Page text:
RainBank’s president, Ken Blair, offers educational rainwater harvesting seminars to schools, community groups, engineering and architectural firms. Do you want to learn about rainwater harvesting?
Your group or organization can learn about laws, codes, and general use of harvested rainwater. Various rainwater collection techniques, methodologies, and components can be covered in RainBank’s seminars. If your school, community organization, landscaping company, architectural or engineering firm wants to learn about rainwater harvesting, Ken will tailor the presentation to your questions and needs.
Passionate about having a positive impact on the environment and dedicated to help create grassroots solutions for rainwater collection for consumption and agriculture, Ken has more than 10 years of practical application in the Pacific Northwest designing and installing rainwater catchment systems. RainBank has designed and installed 100 potable residential systems in Washington State and is an accredited professional member of ARCSA (American Rainwater Catchment Systems Association).
Ken has taught water conservation and the natural cycle at the elementary school level. Community groups can learn how single family homes can supplement their city water usage, architects are being asked to incorporate rainwater water harvesting in residential home designs and engineers are including systems for commercial applications. Ken Blair has been a speaker at the ARCSA convention in Portland, Oregon and has been mentioned or quoted in articles from Net Zero, Commercial Builders Magazine, and was highlighted in ARCSA Accredited Professional (AP) Profiles. Photos of RainBank’s water tank installations are featured on Washington State Department of Ecology website (look for slideshow in right hand column).
Ken’s experience, insight and ongoing education can assist your group, company or organization in making informed decisions about rainwater harvesting.
Would you like to invite Ken to conduct a seminar for your group? Please complete the form below.
A first-flush diverter helps keep your rainwater harvesting system clean by enabling the removal of dust, other debris, and any fecal matter that collects on your roof and in your gutters between rainfalls, so it is flushed out at the very beginning of the water collection process.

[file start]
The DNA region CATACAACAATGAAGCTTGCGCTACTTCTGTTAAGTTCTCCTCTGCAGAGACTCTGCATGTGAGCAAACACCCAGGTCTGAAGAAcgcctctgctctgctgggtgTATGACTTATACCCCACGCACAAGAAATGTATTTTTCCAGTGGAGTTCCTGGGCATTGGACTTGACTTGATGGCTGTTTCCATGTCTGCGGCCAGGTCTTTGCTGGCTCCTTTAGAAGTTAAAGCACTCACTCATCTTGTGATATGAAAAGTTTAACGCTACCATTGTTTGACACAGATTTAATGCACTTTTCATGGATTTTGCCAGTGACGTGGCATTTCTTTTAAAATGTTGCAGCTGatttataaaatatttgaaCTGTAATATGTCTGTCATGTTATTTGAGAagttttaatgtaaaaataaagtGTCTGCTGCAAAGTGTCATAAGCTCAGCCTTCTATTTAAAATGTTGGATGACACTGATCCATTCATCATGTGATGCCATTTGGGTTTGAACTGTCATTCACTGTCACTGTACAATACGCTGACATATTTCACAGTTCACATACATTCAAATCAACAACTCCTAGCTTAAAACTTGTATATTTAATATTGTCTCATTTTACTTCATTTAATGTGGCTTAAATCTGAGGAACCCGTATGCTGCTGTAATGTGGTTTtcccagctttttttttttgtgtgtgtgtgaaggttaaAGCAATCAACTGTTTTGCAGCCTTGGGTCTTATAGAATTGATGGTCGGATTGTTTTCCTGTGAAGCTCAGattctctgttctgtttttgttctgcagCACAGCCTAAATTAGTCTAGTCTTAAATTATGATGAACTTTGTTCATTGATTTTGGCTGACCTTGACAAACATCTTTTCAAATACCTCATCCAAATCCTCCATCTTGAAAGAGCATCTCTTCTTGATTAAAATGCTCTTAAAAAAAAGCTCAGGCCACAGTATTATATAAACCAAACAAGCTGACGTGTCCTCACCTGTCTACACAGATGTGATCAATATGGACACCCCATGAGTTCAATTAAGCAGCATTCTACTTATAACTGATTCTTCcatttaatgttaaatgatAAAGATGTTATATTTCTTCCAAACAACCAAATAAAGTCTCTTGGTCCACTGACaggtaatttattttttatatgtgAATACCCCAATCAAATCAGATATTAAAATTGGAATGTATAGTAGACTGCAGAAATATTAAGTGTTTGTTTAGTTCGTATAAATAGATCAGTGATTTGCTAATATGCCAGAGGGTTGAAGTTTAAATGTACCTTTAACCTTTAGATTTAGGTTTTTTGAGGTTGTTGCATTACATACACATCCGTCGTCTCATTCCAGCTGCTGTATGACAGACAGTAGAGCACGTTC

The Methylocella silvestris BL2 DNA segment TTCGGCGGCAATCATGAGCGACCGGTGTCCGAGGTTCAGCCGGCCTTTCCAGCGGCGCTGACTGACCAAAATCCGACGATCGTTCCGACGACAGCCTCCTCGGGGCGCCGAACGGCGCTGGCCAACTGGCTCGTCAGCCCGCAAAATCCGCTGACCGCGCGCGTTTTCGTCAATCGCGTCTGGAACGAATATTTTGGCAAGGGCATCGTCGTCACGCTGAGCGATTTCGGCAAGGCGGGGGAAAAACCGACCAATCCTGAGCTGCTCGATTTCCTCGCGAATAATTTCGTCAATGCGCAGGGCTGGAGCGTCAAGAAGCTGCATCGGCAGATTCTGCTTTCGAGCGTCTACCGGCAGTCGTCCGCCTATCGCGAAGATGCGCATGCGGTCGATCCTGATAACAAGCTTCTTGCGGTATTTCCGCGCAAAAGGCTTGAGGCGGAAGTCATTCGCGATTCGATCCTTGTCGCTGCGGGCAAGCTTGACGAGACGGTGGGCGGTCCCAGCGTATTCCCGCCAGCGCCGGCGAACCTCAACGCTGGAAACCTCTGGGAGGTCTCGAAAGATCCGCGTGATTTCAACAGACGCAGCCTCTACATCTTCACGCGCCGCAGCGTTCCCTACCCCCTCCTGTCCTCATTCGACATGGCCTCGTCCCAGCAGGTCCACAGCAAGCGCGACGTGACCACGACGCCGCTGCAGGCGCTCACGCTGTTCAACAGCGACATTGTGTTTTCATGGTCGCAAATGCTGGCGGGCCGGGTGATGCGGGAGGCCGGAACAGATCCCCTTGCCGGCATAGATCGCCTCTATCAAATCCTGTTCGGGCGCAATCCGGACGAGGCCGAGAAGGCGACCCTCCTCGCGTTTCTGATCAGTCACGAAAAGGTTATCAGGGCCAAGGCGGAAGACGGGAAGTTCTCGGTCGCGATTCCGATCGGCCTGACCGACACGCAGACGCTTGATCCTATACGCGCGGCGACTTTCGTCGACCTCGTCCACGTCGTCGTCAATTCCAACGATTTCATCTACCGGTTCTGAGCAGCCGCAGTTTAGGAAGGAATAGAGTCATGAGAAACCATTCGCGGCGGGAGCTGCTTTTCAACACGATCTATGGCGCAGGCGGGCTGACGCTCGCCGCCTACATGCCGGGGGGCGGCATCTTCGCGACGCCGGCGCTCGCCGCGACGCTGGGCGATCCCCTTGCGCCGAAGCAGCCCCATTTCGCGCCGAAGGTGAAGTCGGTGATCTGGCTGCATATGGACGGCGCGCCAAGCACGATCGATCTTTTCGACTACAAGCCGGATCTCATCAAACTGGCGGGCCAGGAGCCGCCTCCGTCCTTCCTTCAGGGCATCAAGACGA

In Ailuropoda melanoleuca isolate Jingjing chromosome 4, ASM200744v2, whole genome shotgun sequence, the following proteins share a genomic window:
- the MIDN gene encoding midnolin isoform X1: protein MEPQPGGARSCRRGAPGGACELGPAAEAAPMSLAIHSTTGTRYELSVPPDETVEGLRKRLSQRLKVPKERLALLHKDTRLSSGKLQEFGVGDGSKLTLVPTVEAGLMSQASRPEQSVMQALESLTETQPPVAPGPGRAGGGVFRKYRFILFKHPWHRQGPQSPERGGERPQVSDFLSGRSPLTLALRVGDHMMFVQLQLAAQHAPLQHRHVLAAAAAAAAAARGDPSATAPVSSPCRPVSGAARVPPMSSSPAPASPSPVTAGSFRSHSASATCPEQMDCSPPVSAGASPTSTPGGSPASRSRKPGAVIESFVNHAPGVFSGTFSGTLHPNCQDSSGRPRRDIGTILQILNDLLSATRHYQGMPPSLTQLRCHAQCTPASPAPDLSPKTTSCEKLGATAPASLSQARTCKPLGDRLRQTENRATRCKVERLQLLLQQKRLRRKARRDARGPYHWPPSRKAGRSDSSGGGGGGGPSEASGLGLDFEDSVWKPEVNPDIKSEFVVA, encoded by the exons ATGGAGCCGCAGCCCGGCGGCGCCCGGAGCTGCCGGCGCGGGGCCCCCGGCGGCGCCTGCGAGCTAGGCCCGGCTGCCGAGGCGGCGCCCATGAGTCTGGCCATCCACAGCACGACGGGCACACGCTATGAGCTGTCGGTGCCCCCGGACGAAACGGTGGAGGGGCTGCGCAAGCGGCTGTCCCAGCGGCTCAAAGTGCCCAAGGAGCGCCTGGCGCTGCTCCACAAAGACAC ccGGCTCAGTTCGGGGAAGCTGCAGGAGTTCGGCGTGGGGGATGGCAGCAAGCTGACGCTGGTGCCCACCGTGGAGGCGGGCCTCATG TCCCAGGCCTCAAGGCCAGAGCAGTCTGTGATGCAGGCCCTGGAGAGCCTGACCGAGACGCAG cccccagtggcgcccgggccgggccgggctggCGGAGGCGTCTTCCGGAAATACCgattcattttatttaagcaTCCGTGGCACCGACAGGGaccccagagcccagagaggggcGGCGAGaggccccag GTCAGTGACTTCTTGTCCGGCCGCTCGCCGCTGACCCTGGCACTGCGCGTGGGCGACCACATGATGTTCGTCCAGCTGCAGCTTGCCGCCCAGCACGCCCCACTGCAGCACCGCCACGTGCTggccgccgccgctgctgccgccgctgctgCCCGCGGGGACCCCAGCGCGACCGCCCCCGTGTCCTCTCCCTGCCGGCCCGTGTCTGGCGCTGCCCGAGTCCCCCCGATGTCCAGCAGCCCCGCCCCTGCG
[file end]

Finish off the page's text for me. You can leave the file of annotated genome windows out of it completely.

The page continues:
The cleaner your water is as it goes into your system, the cleaner your water will be when you use it. Studies have shown a tremendous drop in fecal bacteria levels when the roof is flushed before water enters the tank. Bacteria also like to live in decaying leaves and other organic matter that collects at the bottom of the tank. A first-flush diverter “washes” the roof, so there is less rubbish on the tank’s bottom.
Do you want to see more articles about how to build a simple rainwater harvesting system? Check the “Notify me of new posts by email” button below.
If you think kids are only into video games, try teaching them about something they really care about – like rainwater harvesting and conservation.
RainBank’s Ken Blair and Craig Sanders from Island Irrigation recently spent an entire day with the studentsfrom Orcas Island School K through 6th grade, teaching rainwater collection and conservation. “I don’t know who had more fun – the children or myself. The enthusiasm of the kids kept the pace of the class going from bell to bell”, said Ken.
Ken taught a little history of rainwater collection, some science on the natural cycle of rain and a bit of math so the children could calculate how much rainwater they could collect from their home roofs. Each class will make rain gauges so they can monitor how much rain is available to fill their storage tank that RainBank installed last year for their garden-to-lunch program. “I think the children took away the need for them to conserve our resources and I am confident that they will go home and teach their parents. It was a great bunch of kids and I look forward to doing more of this”, adds Ken.
Read more about Orcas Island students and their lessons on rainwater collection here.
If you would like for your Seattle area school to participate in this type of learning, complete the form below to send a request to Ken Blair of RainBank Rainwater Catchment Systems.